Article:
Hot on the heels of my menu donation to the New York Public Library comes this intriguing news story about a team of ecologists using Hawaiian restaurant menus to reconstruct long-term changes in local marine populations. The menus provided the evidence needed to trace historical ecological shifts during “a critical 45-year gap” in the state’s early twentieth-century fishery records.
IMAGE: Menu cover, Monarch Room, Royal Hawaiian Hotel, March 25, 1977. NYPL Menu Collection.
Drawing on library and museum collections, but mostly on souvenirs saved by friends and colleagues, Kyle S. Van Houtan of Duke’s Nicholas School of the Environment, Loren McClenachan, assistant professor of environmental studies at Colby College, and Jack Kittinger of Stanford University’s Center for Ocean Solutions analysed 376 menus from 154 different restaurants in Hawaii, dated from 1928 to 1974.
The menus, Van Houtan et. al. explain in a peer-reviewed letter in the August 2013 issue of Frontiers in Ecology and the Environment, came from “a range of eateries from local businesses to larger restaurants serving tourists (we excluded 60 cruise-ship menus because their pantries were not locally sourced).”
IMAGE: Entrees, Monarch Room, Royal Hawaiian Hotel, March 25, 1977. NYPL Menu Collection.
By counting the mentions of different species on the menus over time, the team were able to track a striking decline in Hawaii’s nearshore fishery stocks and an increasing reliance on larger, oceanic species. Reef fish, jacks, and bottomfish went from being extremely common before 1940 to appearing on less than 10 percent of menus by 1959, the year Hawaii became a state. Restaurants filled the gap by serving large pelagic fish, such as tuna and swordfish, which appeared on 95 percent of menus by 1970.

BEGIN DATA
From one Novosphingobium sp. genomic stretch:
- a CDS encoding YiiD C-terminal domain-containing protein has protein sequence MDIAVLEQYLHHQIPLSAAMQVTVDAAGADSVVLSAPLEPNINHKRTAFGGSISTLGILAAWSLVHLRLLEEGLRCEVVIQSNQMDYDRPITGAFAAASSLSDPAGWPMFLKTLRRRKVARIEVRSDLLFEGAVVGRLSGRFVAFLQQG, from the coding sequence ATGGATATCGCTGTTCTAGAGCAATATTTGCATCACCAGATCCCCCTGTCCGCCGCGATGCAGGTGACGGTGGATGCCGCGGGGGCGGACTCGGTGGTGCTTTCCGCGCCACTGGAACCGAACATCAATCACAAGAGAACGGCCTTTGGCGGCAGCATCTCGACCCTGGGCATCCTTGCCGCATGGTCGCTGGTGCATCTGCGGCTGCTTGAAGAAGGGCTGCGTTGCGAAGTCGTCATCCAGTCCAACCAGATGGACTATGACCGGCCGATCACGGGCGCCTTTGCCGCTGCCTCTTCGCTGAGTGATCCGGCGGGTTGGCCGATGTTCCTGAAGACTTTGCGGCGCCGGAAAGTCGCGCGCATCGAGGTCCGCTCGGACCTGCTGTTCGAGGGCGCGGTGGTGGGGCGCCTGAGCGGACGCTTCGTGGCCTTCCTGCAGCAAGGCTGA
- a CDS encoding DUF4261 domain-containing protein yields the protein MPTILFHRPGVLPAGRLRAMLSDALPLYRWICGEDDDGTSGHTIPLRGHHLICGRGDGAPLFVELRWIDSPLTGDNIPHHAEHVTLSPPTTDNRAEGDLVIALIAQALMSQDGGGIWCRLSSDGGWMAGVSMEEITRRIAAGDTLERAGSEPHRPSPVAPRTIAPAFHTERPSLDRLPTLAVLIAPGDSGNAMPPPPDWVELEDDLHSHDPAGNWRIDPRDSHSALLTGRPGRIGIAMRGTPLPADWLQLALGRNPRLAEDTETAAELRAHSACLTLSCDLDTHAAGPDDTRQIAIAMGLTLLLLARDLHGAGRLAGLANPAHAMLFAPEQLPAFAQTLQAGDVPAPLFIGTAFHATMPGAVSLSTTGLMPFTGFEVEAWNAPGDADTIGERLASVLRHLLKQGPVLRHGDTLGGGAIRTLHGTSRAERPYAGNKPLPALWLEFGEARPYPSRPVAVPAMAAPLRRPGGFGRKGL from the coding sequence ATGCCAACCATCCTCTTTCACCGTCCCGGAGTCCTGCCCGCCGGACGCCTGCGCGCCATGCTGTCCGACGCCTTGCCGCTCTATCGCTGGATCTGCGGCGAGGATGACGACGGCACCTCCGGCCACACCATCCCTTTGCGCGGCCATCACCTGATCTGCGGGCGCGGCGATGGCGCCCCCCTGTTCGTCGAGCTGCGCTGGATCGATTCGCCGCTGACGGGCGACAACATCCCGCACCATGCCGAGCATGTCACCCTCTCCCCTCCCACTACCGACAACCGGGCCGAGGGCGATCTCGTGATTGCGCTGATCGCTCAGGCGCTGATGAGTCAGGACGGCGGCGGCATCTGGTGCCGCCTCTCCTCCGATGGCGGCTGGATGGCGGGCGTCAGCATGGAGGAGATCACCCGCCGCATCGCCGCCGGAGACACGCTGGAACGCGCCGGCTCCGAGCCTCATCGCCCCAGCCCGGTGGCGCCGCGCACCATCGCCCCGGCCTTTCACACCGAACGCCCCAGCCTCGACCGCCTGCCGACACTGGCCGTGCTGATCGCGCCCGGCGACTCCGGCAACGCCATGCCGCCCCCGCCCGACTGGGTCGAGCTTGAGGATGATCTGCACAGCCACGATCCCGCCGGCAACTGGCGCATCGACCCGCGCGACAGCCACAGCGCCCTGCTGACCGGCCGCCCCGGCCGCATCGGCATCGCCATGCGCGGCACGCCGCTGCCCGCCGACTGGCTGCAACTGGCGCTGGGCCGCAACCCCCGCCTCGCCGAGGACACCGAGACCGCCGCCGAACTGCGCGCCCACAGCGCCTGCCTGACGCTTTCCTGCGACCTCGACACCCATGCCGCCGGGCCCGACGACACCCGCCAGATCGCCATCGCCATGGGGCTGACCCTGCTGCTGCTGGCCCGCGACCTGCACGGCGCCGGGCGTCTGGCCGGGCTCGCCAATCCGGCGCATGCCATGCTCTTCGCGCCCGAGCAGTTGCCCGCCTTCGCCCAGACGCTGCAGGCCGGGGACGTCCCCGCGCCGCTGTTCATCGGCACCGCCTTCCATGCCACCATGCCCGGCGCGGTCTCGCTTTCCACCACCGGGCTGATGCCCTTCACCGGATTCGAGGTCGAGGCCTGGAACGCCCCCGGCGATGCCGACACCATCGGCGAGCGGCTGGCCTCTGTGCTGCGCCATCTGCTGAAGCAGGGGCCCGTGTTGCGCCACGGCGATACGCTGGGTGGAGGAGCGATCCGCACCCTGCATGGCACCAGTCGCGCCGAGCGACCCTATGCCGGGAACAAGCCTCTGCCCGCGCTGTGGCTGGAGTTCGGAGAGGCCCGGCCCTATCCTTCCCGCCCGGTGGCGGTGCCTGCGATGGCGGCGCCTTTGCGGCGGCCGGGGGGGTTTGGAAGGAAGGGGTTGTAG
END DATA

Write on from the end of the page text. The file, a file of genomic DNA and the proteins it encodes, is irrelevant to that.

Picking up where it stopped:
The scientists benchmarked their menu-derived data against early market surveys and later government fishery statistics from either side of the gap in the historical record, giving them confidence that their findings accurately reflected shifts in wild fish populations rather than just consumer preference or culinary trends.
Hawaii, the team admitted, was particularly well suited for their experiment in menu archaeology as historical ecology because “its remote location meant most locally consumed seafood was locally sourced.”
Nonetheless, the menu presence of some species didn’t accurately reflect changes in the marine environment: molluscs and shrimps were mostly imported from the mainland United States, frogs were sourced from local aquaculture operations, and the majority of the islands’ sea-turtle harvest was sold in fish markets rather than restaurants. “These latter instances,” Van Houtan noted, “may still present important information, such as the market forces supporting wildlife harvests.”
IMAGE: Menu occurrence of fishery items follows the rise and fall of local fisheries: wild-caught offshore fish species (top panel), imported and aquaculture species (middle panel), and wild-caught inshore species (bottom panel). Chart from Kyle S. Van Houtan, Loren McClenachan, and John N Kittinger, 2013, “Seafood menus reflect long-term ocean changes,” Frontiers in Ecology and the Environment 11: 289–290.
The team conclude their report by comparing restaurant menu analysis to the archaeological excavation of a midden in terms of its potential contribution to the historical environmental record — an unwitting testament to over-consumption, ecological pressures, and resource shifts. These menus “were often beautifully crafted, date-stamped, and cherished by their owners as art,” Van Houtan added, but “the point of our study is that they are also data.”